By Ed Sum
(The Vintage Tempest)
The Vancouver International Film Festival runs from September 27 to October 12th, and this year’s selections from The National Film Board of Canada ranges from horror to introspective to humour. Of the latter, Alison Snowden and David Fine’s Animal Behaviour (see review here) gets a home-side engagement, and Jay Cardinal Villeneuve’s Holy Angels has a big screen debut.
In the animated front, the following shorts are making their BC premiere and are worth noting:
Sun, Sept. 30, 8:45 p.m., International Village 8
Sun, Oct. 7, 2:45 p.m., International Village 8
Out of body experiences take on a new meaning with this animated short by Patrick Bouchard. He either took some inspiration from David Cronenberg and Clive Barker, or he is going to be a talent to look out for! This work is not horror per se, but the lighting techniques and camera framing he uses shows he knows the genre intimately. Pixilation and stop motion is used to create this tale; perhaps Studio Leika should recruit him if he ever decides to go mainstream!
Here, this filmmaker dares to place himself on center stage, confronting his alter ego in the form of a life-size cast of his own body—beginning a physical confrontation between human and clay puppet. Of the latter, the details are amazing and photo-realistic.
Assuming Bouchard is referring to many a creation myth, he hits a home run. Are we man or machine? That is, are we a product created from a higher being, as the microscope sees it, or industry? The effort he put behind creating this short is extreme; I doubt not many prosthetics effects creators go as far as he did. Well, Tom Savini may. This short is not only creepy but also hypnotic.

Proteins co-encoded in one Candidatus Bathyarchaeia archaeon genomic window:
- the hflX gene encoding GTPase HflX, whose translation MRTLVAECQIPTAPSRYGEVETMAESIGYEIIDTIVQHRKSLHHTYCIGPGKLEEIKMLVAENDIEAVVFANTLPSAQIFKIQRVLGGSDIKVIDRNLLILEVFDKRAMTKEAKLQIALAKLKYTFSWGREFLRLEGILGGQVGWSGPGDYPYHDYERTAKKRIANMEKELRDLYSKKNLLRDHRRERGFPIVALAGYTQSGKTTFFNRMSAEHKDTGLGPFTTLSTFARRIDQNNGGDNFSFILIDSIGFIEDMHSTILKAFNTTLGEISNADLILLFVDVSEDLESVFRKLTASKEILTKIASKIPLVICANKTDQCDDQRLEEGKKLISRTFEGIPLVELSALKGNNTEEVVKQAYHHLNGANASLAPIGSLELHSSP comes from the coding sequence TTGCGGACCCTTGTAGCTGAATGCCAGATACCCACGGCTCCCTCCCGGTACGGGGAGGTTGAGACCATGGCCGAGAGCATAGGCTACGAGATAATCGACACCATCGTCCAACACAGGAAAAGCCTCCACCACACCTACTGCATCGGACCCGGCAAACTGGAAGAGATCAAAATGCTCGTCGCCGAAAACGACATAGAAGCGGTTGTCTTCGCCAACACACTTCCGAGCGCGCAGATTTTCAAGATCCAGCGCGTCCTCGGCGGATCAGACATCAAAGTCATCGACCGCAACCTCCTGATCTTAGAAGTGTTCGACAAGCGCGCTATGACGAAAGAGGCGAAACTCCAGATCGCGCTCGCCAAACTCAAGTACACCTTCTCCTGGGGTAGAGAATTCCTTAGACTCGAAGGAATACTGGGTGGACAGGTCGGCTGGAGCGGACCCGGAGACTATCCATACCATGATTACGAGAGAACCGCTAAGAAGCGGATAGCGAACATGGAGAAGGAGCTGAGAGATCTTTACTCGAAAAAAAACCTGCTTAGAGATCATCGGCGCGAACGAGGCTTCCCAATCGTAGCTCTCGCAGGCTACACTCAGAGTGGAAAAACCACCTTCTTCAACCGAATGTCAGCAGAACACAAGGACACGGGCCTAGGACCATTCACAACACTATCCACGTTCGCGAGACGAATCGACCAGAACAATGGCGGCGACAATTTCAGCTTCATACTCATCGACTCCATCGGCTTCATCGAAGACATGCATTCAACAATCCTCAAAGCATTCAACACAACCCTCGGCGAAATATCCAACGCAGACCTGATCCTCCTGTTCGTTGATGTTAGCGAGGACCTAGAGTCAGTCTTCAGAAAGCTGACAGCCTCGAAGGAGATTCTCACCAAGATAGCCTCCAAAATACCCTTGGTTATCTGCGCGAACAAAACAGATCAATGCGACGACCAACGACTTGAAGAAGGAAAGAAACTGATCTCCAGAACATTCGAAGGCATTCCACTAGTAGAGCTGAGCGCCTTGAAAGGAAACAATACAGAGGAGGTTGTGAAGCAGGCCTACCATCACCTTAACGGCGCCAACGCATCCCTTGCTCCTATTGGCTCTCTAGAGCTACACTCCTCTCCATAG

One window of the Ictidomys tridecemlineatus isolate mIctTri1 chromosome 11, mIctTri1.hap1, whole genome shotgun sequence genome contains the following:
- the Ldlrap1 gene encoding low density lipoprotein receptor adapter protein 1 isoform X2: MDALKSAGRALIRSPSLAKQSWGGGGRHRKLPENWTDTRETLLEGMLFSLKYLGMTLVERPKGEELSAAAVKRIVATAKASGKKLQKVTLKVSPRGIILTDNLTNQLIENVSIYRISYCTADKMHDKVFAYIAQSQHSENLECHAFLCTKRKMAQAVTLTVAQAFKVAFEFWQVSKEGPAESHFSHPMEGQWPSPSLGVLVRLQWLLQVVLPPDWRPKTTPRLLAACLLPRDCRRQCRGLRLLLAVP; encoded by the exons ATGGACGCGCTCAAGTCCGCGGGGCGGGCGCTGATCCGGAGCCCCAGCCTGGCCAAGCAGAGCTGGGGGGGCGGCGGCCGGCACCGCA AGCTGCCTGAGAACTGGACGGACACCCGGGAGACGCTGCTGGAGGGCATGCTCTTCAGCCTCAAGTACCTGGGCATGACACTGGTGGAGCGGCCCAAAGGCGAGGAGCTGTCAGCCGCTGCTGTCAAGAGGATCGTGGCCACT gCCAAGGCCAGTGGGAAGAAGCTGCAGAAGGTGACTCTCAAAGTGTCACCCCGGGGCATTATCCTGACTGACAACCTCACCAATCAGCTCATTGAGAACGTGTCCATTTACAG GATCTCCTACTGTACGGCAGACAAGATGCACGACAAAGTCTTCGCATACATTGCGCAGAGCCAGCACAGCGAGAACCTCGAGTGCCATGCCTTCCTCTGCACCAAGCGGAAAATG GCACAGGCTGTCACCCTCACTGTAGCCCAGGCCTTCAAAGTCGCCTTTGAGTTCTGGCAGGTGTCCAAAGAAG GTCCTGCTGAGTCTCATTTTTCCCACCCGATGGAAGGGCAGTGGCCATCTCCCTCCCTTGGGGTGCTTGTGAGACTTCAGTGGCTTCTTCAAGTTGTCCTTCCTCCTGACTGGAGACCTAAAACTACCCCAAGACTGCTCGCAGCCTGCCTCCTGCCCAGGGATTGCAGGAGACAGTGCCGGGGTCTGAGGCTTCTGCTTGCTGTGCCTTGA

This filmmaker may well be not simply examining himself as a creator, but rather is exploring humanity as a whole. Film scholars can find out for themselves when it plays. Hopefully, the online version will not take long to materialize.
Tue, Oct. 2, 9:15 p.m., International Village 8
Tue, Oct. 9, 3:30 p.m., International Village 8
Montreal-based animator Alex Boya delves into similar themes in his hand-drawn work, Turbine. Here, a WW1 pilot crash lands into his apartment, and unknown to anybody and until his wife comes home, his face has been replaced with his plane turbine engine. The aircraft has his face! The juxtaposition may seem odd at first, but as the story unfolds, the realization the husband is suffering from post-traumatic stress disorder becomes obvious.
There are two ways to read this work, and I think this animated drama explores what those directly involved during the Great War faced. Some became so severely detached from every day, it’s impossible to refocus. Loved ones had to find a method to connect with their significant others. The symbolism of the turbine engine, ceiling fan and the third object (spoiler alert) can get missed by a few. At least the humour offers a few noteworthy giggles. This work is mesmerizing in its look at social conditions.
Sun, Sept. 30, 8:45 p.m., Rio Theatre
Sun, Oct. 7, 3 p.m., International Village 9
As the title of this short implies, Caterpillarplasty examines the transformative nature of the worm to butterfly. But instead of insect, humanity is involved. This work is described to be a prescient, grotesque sci-fi satire that lifts plastic surgery to another level. Set in a state-of-the-art clinic, in a world where advanced technologies have given rise to new standards of beauty and prestige, this film offers its sardonic take on a social obsession with physical attractiveness that’s spiraled out of control.
The adult imagery and wonky character designs suggest there is no Adonis among us. It’s humanity’s need to be self-absorbed than accepting of who we are as individuals. Ottawa-born filmmaker David Barlow-Krelina crafted a very luminous work with the 3D modeling and set design. The narration goes beyond simple contemplation and for the visuals alone, this creator should contribute to Heavy Metal Magazine! The style is perfect.